He pulls on my leg

The nervous system of the legs

Sciatic nerve: The sciatic nerve

The sciatic nerve is one of the strongest nerves in the human body. The sciatic nerve is also one of the most troublesome nerves.

Origin and course

The sciatic nerve arises in the Spinal cord segments the lumbar spine. From here it crosses the so-called ischial hole before the nerve pulls towards the hollow of the knee. The ischial hole is actually a hole in the iliac bone (foramen ischiadicum majus), which is located approximately in the middle of the buttocks. The sciatic nerve is covered by both the Glutes as well as through the Hamstrings (Sciocrural muscles), which it also supplies at the same time.


If the nerve is squeezed or irritated by a bulging disc or a herniated disc, the doctor speaks of one Sciatica. Sciatica usually goes along with it Sensory disturbances and numbness in the legs.

If the sciatic nerve is damaged or even severed as a result of thigh and pelvic fractures or a dislocation of the sacrum and iliac joint, it can be serious Signs of paralysis be the consequence. If the sciatic nerve is injured, those affected are no longer able to bend the affected leg.

Femoral nerve: The femoral nerve

Origin and course

The femoral nerve arises in the area of ​​the first and fourth lumbar vertebrae, from where it emerges to the thigh pulls. It not only supplies the front and inner thighs, but also the metatarsus.


Injury to the femoral nerve causes serious damage, as it is much of the Thigh muscles supplied. The result is not only movement disorders, but also paralysis. A active bending of the hip joint is not possible anymore, which is why those affected can no longer stand up on their own if they are on their backs. In addition, the knee can no longer be straightened.

Obturator nerve: The lumbar nerve

Origin and course

The lumbar nerve (obturator nerve) arises between the second and fourth lumbar vertebrae, from where it runs over the pelvis to the inner thigh.


First and foremost are Newborn affected by obturator paralysis as the nerve is squeezed at birth. As a result of the paralysis, the leg falls outwards in the supine position. Children try to compensate for the paralysis by moving the leg outwards while crawling.

Tibial nerve: The tibial nerve

Origin and Approach

The tibial nerve (Nervus tibialis) is a Branch of the sciatic nervethat pulls up to the hollow of the knee. In this area he is responsible for the sensitive care of the calf.


If the tibial nerve is damaged, the calf muscles fail so that those affected can no longer stand on the forefoot. This phenomenon is referred to in medicine as heel and claw foot. Those who suffer from this can no longer fully put their foot down. Movement is only possible on the heel.

Common peroneal nerve: The fibula nerve

Origin & function

The fibula nerve (nervus peroneus communis) is one of the two main branches of the sciatic nerve. It pulls over the outside of the knee before dividing again in the calf area. The branches of the fibula nerve supply both the shin muscles and the muscles that are responsible for stretching the toes.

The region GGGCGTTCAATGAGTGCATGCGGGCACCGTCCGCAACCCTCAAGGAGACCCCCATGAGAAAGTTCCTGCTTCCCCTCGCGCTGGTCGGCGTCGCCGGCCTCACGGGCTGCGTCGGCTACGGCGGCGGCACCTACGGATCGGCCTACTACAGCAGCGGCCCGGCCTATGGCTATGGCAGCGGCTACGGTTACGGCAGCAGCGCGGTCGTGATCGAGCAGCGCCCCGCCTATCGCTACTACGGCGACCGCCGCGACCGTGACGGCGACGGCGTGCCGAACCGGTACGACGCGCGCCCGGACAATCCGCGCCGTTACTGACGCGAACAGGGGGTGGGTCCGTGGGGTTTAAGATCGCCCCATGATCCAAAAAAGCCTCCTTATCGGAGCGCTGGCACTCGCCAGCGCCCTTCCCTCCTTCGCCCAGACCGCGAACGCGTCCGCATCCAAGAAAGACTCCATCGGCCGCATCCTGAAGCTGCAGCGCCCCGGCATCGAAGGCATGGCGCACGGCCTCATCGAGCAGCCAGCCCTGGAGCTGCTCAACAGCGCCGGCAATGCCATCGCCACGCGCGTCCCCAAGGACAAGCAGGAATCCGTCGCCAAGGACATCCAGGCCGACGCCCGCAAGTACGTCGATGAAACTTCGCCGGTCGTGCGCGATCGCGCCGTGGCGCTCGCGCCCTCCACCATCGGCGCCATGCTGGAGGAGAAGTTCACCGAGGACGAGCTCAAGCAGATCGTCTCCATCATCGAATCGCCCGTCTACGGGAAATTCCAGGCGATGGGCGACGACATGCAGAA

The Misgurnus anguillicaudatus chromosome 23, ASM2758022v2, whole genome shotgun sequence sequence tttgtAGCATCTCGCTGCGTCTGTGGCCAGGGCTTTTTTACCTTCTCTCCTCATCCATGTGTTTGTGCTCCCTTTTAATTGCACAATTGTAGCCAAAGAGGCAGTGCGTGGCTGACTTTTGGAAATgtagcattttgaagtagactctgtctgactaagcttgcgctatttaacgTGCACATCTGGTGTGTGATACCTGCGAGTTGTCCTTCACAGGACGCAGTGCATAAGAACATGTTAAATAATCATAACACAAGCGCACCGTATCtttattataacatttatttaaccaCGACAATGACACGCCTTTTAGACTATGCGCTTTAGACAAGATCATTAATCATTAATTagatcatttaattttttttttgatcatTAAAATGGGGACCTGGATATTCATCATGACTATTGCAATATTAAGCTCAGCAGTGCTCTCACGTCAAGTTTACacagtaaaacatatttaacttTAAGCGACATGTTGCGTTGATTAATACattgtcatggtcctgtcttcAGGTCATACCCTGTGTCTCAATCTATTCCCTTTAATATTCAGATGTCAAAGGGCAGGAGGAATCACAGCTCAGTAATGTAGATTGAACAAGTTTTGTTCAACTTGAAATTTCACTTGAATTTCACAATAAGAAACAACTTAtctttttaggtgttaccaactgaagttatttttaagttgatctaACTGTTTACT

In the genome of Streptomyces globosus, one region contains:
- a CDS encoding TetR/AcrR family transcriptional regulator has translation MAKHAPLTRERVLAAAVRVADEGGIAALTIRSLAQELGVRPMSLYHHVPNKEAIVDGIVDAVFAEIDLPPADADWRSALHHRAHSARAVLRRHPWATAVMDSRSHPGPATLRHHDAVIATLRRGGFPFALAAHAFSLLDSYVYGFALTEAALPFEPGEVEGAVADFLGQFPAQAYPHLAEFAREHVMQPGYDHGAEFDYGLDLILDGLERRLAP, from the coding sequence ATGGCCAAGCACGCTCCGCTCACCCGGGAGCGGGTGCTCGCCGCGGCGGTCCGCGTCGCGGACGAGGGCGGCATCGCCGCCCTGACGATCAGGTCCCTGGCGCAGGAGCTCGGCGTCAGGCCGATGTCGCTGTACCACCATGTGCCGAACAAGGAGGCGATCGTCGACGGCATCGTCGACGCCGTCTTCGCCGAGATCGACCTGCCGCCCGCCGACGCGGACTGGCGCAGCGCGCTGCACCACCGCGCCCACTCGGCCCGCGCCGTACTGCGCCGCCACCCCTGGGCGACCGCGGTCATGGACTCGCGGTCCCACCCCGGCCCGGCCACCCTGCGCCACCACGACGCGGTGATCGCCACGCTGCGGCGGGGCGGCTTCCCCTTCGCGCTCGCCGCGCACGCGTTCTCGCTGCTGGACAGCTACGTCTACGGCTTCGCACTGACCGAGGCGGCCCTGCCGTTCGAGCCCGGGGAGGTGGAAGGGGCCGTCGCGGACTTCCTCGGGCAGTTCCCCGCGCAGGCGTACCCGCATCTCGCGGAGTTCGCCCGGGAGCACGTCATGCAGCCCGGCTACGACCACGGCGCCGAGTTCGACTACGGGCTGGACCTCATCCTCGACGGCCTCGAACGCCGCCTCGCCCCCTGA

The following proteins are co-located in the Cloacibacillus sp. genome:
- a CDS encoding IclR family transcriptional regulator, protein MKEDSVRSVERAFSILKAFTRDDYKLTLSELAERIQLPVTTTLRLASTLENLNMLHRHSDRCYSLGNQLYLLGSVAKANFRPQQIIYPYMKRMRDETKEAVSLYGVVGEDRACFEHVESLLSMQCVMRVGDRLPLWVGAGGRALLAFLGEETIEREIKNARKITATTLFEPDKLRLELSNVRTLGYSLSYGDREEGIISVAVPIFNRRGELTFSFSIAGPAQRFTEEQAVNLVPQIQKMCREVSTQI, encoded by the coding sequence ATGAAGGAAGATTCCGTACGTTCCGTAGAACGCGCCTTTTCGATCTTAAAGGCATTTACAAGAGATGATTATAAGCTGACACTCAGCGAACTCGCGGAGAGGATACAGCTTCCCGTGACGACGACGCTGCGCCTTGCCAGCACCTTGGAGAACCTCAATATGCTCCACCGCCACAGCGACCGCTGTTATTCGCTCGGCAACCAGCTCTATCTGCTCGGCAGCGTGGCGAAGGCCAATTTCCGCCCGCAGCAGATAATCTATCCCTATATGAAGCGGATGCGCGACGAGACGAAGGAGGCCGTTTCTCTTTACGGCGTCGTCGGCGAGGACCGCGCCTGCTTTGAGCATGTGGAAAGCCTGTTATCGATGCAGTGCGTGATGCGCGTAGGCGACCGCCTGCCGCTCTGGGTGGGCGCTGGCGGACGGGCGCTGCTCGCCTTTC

Damage to the fibrous nerve is known in the medical field as Peroneal paralysis designated. Since the muscles that lift the foot and toes are paralyzed, a classic equinus foot position occurs. The gait pattern resembles a "stepper or stork walk" because the affected people move on tiptoe.

Since the fibula nerve also supplies the short and long fibula muscles, it can damage the nerve for one Clubfoot to be responsible. In this clinical picture, there is also a disorder of the posterior tibial muscle (Musculus tibialis posterior), which is responsible for the inward rotation of the foot. In a clubfoot, the foot is permanently turned inward. The disorder can be both acquired and congenital.

If the fibula nerve is injured, it is called an acquired clubfoot. A congenital clubfoot is caused by

  • an unfavorable embryo position in the uterus
  • a small amount of amniotic fluid
  • Birth defects.

Usually there is also an equinus foot position.

Polyneuropathy - when the nerves in the leg go crazy

Nerve pain in the legs is uncomfortable. Especially if the symptoms cause restlessness even while sitting. In this case it is a so-called Polyneuropathy. Unlike a nerve injury, polyneuropathy is associated with other diseases. Around 30 percent of patients who have polyneuropathy suffer from diabetes.

Other causes of polyneuropathy:

As a rule, those affected feel a Tingling in the legssometimes accompanied by numbness. Occasionally, patients have a staggering gait because they can no longer see their limbs.

Polyneuropathy is treated symptomatically. For example, there is a Vitamin B deficiency before, appropriate food supplements must be administered. Occupational and physiotherapeutic measures can also be useful in the treatment of polyneuropathy.